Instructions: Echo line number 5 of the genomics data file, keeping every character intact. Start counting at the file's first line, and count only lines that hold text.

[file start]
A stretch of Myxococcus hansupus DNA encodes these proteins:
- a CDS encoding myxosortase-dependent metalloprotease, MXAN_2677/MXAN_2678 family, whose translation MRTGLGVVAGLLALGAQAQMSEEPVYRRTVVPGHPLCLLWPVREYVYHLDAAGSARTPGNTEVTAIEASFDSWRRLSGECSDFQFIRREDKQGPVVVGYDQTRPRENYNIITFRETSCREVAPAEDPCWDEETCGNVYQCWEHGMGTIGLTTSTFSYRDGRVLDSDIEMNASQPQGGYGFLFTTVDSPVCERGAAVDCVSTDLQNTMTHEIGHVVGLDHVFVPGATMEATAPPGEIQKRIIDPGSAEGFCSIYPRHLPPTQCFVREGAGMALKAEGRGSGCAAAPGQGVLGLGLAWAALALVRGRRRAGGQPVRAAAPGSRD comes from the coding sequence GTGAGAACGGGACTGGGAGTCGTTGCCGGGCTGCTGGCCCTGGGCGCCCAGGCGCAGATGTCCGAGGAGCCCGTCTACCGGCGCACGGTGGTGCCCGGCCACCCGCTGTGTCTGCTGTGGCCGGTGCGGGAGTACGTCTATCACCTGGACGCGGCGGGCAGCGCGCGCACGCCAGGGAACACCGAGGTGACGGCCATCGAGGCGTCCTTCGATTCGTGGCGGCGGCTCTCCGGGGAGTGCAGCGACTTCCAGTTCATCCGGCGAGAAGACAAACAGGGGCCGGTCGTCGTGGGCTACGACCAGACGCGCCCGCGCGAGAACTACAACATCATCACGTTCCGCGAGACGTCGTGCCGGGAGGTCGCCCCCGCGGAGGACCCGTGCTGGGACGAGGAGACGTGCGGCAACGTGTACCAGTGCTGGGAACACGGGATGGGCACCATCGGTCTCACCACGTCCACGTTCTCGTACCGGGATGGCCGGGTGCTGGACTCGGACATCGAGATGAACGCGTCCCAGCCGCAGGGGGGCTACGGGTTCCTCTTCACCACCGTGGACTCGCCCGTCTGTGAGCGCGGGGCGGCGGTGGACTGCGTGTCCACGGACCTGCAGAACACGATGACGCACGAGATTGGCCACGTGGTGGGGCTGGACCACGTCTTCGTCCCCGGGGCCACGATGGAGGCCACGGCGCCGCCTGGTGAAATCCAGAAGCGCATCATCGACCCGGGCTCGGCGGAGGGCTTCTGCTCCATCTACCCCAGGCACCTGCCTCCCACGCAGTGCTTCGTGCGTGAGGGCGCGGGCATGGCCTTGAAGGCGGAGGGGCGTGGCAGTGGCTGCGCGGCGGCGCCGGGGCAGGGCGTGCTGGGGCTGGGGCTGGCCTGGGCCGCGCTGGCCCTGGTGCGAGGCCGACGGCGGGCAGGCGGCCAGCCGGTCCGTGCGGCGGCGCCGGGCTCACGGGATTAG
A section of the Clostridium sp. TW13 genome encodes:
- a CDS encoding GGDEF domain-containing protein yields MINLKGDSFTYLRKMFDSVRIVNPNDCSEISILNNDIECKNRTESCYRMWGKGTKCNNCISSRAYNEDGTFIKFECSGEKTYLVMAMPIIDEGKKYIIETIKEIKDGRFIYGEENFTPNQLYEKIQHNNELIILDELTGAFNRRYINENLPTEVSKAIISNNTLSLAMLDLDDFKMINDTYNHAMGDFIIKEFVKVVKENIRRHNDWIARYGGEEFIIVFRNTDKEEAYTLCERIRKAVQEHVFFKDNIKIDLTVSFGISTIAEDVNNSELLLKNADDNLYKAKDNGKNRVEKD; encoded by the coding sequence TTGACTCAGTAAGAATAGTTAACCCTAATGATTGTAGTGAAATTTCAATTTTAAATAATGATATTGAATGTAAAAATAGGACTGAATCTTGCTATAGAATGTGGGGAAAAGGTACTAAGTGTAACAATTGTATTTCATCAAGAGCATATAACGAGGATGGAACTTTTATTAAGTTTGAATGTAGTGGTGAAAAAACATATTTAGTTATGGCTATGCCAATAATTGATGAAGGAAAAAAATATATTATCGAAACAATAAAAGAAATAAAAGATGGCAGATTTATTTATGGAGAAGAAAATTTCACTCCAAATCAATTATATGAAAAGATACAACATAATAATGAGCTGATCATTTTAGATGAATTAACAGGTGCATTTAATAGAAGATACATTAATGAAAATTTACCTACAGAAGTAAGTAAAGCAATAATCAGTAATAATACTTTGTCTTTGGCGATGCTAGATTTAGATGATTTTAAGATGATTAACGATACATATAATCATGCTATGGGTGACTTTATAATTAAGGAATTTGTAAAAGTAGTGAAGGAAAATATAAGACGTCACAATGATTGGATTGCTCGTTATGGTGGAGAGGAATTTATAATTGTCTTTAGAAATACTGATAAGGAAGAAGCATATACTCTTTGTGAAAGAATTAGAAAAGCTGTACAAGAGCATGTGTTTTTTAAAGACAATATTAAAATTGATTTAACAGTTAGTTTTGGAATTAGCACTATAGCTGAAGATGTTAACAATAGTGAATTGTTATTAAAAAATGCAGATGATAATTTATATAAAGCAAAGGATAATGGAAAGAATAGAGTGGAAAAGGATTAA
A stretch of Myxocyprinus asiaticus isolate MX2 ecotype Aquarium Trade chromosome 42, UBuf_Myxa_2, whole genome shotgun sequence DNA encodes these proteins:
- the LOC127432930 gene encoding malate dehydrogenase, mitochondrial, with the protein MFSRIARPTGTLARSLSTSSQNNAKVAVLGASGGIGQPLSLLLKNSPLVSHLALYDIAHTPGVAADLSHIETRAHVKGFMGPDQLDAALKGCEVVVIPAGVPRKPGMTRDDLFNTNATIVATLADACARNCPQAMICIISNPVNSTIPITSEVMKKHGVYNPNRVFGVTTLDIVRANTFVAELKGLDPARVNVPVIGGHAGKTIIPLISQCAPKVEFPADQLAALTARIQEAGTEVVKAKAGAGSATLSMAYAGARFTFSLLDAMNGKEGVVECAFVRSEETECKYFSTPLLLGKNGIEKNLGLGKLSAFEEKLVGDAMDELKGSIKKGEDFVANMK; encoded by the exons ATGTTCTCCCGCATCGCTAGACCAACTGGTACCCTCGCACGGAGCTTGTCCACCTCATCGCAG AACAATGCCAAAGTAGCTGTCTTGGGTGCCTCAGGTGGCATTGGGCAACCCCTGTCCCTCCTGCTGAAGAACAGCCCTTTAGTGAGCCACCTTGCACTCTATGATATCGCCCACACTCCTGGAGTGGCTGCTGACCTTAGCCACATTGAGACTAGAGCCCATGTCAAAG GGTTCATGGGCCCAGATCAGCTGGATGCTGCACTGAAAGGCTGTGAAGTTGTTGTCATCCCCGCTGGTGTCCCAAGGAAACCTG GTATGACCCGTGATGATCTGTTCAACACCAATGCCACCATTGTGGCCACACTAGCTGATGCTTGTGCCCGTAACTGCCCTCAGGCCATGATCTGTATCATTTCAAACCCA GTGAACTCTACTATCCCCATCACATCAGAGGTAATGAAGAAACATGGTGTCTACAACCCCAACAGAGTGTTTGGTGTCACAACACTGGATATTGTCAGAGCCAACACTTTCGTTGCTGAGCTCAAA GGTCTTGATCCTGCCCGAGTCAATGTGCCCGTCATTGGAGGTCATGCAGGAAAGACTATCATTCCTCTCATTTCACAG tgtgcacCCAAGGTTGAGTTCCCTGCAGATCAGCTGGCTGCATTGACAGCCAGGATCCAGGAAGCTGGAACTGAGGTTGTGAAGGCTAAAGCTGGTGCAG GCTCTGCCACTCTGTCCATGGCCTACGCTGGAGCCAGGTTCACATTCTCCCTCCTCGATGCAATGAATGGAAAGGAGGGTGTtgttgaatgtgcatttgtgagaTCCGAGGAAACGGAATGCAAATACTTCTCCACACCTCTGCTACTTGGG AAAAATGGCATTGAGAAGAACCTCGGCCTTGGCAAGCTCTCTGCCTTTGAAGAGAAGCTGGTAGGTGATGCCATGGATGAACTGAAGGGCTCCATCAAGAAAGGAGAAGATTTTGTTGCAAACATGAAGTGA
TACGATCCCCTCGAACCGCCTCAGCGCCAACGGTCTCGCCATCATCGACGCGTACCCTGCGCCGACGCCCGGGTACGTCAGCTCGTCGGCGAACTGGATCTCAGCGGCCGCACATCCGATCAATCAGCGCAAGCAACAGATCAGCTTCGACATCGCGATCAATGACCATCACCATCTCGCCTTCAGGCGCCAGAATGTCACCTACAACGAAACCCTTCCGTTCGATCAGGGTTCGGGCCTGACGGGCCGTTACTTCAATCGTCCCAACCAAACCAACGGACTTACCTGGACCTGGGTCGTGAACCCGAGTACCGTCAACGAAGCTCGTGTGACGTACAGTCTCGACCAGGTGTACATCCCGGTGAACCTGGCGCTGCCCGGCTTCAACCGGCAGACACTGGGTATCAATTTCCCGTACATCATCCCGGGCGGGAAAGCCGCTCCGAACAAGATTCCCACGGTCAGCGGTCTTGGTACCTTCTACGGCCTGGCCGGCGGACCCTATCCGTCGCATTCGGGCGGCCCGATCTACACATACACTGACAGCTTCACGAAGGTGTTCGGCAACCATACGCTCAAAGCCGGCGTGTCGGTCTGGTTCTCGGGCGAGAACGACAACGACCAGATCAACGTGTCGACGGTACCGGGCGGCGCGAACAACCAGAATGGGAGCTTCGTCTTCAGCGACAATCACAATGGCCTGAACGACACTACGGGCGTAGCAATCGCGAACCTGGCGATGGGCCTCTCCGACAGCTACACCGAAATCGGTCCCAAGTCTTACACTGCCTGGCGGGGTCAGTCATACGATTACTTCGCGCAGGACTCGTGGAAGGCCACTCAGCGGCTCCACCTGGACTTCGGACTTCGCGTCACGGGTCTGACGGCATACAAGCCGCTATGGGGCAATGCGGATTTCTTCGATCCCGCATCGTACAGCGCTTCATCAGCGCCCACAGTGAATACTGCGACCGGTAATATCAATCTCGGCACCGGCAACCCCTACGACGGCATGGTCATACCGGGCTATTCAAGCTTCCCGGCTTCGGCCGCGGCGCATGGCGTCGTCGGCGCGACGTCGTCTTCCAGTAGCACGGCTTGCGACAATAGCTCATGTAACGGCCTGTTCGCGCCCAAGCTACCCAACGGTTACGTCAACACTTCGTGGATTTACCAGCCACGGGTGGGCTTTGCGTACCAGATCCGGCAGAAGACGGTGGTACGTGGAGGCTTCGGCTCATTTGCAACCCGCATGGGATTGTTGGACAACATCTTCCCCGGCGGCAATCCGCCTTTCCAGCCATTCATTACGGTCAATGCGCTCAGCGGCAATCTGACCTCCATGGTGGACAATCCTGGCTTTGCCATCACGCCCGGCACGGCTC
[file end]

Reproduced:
A stretch of Myxocyprinus asiaticus isolate MX2 ecotype Aquarium Trade chromosome 42, UBuf_Myxa_2, whole genome shotgun sequence DNA encodes these proteins: